Public Education in a Changing World:
Addressing barriers to post-secondary education
Students’ race, socioeconomic status, and parents’ education continue to have an impact on their destinations after high school. How is Toronto different than Chicago, New York and London (UK)? What do we need to change in K to 12 to ensure more students have access to post-secondary education?
Fiona has spent much of her career conducting research, creating policy and designing programs related to student access to and success in postsecondary education. She currently runs a consulting business, and previously has held positions with the Higher Education Quality Council of Ontario, the Council of Ministers of Education, Canada, and the Ontario and federal governments. Fiona is passionate about designing practical solutions that meet students’ needs, and creating an accessible, user-friendly educational eco-system. Fiona has a PhD from the Ontario Institute for Studies in Education at University of Toronto in the field of higher education theory and policy.
Amy Kaufman manages staff and internal research projects with a focus on postsecondary education system design and improvement. With more than 15 years of experience in Ontario’s higher education system, she has worked in policy development and analysis, advocacy, government relations, strategic planning and institutional accountability. Coming to HEQCO from a strategic planning and institutional analysis role at Humber College, Amy is interested in evidence-based decision making and strategic improvement. She holds a BA in political science from the University of Guelph and an MA in political science from the University of Toronto.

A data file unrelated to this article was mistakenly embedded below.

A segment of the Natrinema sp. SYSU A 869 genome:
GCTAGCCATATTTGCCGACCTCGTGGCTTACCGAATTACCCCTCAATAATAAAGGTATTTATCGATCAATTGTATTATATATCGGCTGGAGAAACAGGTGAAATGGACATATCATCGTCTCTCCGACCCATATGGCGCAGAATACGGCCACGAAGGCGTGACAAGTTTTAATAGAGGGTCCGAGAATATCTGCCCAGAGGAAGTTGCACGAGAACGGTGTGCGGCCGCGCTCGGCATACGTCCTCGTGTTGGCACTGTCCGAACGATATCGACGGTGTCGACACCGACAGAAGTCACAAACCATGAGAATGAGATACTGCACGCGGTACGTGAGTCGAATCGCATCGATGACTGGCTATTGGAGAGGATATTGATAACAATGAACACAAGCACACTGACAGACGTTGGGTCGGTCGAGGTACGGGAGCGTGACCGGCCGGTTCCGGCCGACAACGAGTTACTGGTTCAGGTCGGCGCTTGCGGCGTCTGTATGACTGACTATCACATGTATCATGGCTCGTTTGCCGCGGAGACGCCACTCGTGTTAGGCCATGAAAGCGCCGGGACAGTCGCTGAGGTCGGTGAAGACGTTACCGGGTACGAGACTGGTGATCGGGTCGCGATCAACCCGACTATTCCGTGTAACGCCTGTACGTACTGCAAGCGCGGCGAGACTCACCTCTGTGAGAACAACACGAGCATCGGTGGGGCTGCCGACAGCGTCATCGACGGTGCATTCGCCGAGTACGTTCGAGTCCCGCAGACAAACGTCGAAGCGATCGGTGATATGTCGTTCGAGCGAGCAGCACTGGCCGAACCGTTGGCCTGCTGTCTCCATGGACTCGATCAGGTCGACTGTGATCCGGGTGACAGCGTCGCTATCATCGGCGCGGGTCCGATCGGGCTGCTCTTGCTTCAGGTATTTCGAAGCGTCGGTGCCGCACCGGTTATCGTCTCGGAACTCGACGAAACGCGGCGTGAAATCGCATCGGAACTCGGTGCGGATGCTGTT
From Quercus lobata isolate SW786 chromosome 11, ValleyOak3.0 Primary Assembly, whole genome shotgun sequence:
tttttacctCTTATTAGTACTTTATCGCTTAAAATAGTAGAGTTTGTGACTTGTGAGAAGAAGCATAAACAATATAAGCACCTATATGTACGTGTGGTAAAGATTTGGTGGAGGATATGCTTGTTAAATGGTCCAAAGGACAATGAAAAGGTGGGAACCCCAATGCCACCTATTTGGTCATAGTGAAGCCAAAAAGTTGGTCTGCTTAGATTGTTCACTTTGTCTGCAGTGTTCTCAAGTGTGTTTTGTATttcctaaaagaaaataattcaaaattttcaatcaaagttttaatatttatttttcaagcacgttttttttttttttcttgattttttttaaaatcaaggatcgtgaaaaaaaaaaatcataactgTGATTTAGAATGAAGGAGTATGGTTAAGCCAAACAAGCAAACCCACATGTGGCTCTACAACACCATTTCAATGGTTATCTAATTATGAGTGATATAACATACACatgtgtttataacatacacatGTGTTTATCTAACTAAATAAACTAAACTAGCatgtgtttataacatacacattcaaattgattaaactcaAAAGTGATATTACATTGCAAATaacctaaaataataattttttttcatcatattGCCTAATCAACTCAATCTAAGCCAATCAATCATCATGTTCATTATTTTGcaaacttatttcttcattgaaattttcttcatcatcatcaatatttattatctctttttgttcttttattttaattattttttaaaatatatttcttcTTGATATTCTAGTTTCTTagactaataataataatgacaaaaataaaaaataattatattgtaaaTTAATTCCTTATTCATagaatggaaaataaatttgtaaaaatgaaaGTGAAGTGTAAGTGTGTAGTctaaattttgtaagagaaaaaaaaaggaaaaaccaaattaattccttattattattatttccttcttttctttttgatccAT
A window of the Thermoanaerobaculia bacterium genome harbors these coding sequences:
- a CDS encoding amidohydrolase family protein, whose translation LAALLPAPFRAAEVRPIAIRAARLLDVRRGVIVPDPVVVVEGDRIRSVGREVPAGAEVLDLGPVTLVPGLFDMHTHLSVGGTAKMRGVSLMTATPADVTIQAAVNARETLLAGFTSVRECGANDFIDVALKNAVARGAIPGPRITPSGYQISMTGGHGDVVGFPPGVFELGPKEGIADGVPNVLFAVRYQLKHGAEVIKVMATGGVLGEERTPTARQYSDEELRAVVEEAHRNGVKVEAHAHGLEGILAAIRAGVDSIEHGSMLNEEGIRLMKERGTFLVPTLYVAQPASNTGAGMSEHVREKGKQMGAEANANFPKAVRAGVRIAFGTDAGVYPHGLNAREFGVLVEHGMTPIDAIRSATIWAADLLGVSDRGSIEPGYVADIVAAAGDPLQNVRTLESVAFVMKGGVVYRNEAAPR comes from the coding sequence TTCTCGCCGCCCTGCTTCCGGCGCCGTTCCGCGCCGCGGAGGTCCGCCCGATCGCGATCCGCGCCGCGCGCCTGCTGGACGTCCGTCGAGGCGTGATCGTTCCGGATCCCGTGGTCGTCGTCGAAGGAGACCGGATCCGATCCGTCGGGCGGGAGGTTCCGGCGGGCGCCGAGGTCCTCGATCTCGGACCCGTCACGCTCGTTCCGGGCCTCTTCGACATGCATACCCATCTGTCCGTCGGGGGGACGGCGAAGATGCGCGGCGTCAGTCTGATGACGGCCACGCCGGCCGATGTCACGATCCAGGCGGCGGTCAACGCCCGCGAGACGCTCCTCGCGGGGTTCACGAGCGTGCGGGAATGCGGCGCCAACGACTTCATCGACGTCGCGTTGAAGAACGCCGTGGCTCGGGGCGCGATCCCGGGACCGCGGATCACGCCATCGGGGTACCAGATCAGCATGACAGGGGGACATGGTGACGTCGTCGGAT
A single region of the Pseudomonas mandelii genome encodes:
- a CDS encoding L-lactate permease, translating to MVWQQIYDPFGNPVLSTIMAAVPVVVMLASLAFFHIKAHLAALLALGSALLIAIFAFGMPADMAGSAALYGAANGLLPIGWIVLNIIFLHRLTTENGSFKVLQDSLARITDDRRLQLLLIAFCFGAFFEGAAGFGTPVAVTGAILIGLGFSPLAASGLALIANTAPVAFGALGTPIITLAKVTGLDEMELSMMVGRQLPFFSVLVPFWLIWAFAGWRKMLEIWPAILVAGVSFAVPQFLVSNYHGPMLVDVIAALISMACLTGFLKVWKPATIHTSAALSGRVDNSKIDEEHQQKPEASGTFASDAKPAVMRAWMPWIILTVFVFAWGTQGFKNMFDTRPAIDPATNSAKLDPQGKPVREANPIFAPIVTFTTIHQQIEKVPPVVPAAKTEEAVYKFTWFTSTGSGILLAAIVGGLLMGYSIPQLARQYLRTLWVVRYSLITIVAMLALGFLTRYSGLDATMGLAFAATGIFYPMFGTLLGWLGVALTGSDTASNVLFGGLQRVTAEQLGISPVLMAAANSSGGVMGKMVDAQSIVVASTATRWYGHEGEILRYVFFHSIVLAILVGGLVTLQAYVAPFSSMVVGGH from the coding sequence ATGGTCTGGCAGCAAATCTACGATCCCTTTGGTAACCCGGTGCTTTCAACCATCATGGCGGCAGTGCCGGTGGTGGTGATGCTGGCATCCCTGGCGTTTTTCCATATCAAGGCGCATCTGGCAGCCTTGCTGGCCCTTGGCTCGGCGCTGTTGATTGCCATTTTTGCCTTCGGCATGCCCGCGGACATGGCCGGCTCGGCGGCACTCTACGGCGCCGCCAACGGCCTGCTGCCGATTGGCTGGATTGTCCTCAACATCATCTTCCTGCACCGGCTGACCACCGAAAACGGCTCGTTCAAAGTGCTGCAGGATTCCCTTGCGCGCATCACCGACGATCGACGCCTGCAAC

Karen Robson is Associate Professor of Sociology and Ontario Research Chair in Educational Attainment and At-Risk Youth at McMaster University in Hamilton, Ontario. She works in close collaboration with the Toronto District School Board examining issues of access to post-secondary education, focusing on historically underrepresented groups. Her most recent project compares the post-secondary outcomes of Toronto high school students with similar groups of students in Chicago, New York, and London (UK).